jueves, agosto 07, 2014

Make your own sourdough starter

So you're getting into this bread thing, you've done a few no-knead ones and like the results, but you know.. it's missing... something.. I'd be willing to bet that that something is bacteria or rather lactic acid caused by bacteria, no, don't go out and put dirt on your bread, it's not that kind of bacteria that we're talking about No, no, go to your kitchen and grow something!! 

Ok, now that I've got your attention I just have to mention that getting a decent starter isn't the most complicated thing in the world, but it does take a bit of luck and perseverance. It'll start off fine, then it'll wreak for a few days and then it'll stabilize and unless it starts growing mold; keep at it and it'll reward you with some great tasting bread.

First off, you need to commit to at least 10 days for this to happen.We started off our er... starter with some grapes that came with our farmer's share about a year ago, but to be completely honest, after a few cycles I very much doubt that the yeasts from the grapes contribute anything and it all ends up being yeasts from the flour you use to feed the starter with.

You'll want to mix around 100gr. or 1 cup each of flour and water. If you want to add fruit into the mix, mash them up a bit and add them. After mixing leave it out on the counter or somewhere with good ventilation (this supposedly catches your region's wild yeasts). If there's bugs around where you are, cover with some cheesecloth or leave the lid loose.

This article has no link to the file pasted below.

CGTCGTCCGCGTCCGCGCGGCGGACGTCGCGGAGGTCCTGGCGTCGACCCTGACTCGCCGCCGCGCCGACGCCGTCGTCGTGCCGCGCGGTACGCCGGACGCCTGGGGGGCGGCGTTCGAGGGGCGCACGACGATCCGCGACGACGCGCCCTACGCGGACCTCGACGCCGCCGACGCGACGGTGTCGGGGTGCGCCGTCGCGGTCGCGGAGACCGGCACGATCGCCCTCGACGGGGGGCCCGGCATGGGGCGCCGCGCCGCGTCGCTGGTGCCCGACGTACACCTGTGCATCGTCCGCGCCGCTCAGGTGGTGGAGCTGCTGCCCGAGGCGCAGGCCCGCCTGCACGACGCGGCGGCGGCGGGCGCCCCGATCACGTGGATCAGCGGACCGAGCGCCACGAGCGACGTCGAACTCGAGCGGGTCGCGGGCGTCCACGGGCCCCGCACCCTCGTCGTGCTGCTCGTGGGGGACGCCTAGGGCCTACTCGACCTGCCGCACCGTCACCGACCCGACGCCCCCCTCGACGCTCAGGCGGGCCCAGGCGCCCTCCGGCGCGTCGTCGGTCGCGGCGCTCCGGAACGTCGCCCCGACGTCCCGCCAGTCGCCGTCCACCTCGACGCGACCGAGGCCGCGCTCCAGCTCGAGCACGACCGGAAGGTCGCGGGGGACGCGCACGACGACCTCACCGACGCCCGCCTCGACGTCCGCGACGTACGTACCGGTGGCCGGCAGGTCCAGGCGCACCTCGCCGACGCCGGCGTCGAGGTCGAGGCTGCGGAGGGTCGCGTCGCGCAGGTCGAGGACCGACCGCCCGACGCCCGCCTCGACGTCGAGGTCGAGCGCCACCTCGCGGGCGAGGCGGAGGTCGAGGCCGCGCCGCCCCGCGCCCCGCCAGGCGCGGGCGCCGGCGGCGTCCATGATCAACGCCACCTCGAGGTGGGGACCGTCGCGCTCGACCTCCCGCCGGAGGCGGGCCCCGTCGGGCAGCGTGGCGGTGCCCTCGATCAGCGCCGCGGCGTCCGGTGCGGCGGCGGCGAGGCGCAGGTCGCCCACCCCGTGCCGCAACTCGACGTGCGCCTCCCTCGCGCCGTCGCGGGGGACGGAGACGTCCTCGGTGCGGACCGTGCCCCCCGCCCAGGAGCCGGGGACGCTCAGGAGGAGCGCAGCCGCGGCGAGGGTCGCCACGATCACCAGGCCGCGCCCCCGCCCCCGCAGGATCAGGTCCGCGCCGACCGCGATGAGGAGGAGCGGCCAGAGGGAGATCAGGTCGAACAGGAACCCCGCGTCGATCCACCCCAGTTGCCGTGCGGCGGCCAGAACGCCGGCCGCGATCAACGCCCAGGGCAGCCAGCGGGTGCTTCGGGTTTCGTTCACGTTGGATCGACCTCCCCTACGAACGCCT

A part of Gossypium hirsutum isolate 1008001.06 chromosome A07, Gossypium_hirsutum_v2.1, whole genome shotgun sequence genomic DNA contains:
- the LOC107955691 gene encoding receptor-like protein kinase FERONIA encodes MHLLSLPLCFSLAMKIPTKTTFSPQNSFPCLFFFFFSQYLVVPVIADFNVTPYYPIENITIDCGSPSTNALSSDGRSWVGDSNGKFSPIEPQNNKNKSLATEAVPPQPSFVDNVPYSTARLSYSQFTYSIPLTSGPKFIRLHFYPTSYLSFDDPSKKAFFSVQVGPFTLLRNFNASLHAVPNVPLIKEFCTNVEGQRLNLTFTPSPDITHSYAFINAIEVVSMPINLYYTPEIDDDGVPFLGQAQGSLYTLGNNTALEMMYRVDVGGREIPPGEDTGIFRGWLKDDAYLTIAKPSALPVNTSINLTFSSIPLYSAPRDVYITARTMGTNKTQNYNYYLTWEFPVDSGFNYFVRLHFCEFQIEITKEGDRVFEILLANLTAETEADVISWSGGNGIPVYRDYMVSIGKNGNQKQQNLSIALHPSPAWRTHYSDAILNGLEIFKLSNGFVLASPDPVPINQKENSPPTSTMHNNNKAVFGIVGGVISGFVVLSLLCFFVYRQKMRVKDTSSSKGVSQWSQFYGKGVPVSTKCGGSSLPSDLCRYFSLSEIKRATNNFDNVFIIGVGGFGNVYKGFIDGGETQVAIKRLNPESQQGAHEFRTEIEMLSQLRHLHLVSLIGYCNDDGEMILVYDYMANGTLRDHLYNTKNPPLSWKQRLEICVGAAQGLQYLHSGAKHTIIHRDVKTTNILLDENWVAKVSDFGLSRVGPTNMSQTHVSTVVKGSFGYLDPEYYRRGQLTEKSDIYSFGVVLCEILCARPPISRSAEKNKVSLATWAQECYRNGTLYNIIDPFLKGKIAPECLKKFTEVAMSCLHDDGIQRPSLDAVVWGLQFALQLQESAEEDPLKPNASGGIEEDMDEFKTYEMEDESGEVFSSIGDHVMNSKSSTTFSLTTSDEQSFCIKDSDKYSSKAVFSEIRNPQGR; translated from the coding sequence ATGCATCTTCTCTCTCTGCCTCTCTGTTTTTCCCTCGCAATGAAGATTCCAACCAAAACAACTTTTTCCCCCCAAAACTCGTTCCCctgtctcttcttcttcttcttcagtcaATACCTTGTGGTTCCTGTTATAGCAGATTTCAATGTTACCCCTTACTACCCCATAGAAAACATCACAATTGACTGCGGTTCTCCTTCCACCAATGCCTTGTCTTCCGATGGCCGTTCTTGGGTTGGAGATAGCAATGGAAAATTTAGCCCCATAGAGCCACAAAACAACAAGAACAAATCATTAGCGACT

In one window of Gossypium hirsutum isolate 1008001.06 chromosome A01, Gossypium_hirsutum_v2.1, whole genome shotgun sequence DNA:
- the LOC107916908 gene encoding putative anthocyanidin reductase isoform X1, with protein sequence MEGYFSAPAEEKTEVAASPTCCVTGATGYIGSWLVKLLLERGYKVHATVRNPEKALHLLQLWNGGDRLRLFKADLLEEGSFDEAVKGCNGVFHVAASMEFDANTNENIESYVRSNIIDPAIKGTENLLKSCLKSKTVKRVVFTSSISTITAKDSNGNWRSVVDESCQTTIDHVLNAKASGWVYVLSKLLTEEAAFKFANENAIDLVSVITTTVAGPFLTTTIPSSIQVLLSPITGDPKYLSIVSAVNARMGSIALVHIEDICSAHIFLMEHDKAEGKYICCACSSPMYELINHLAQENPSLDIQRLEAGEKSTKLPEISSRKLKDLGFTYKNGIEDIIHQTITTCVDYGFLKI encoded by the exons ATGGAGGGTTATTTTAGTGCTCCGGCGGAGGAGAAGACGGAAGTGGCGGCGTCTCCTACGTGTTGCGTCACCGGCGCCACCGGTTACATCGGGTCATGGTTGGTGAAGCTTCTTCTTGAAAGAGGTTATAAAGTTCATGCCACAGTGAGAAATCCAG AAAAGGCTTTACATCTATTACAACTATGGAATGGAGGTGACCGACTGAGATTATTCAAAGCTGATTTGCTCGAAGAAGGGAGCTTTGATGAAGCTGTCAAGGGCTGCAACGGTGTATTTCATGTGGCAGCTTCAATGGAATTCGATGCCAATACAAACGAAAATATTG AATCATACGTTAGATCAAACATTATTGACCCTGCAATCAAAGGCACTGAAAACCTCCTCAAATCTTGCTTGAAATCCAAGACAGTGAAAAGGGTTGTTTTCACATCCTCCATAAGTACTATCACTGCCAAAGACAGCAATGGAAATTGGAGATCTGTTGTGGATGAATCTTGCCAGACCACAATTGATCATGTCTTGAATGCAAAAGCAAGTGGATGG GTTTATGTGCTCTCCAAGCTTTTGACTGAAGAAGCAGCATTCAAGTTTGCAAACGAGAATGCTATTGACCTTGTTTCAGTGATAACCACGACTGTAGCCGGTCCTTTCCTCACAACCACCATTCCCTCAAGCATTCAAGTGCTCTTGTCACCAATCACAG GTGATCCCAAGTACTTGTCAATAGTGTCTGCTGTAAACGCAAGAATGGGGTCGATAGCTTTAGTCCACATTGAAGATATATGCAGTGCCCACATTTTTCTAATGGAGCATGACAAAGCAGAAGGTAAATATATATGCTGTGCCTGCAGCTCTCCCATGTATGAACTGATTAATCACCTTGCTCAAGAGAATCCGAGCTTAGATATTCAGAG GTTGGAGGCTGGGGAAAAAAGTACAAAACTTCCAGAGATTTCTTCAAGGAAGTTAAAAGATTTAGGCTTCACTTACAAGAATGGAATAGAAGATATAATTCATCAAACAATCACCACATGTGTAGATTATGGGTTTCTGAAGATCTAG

Feed daily with equal amounts of flour and water, remove mass as needed. After a few days it'll start to get bubbly and probably stinky like on this video.

At this stage you can fish out the grapes and strain the starter; your grapes have done their job.

If there's some water accumulated at the top, remove it, then feed, compensating with more water as needed.

After about a week, the awful smells should subside, but what you need to happen is for your starter to double in bulk after 4~8 hours for it to be considered strong enough. Once you've reached this stage, you can move your starter to the fridge in a container with a tight fitting lid. And, you're done!

Now that you have some starter, you can use it for some bread or (I've only recently discovered), pancakes!!

My procedure for when I use the starter is to

  • Take it out of the fridge
  • Feed it with the amount I need for the day's baking
  • Let it work it's magic
  • Take out what I'm going to use
  • Put it back in the fridge
This process has been going on about every week for the past year (maybe more) and we've even gone to the extreme of neglecting it in the fridge for 5 weeks; let me tell ya it was hungry when we fed it, as indicated with the rapid creation of bubbles.

For what I like to believe gives you a better, stronger colony is to vary the types of flour you feed it with, this way there's more variety of yeasts in the mix and really, only the strongest survive ;)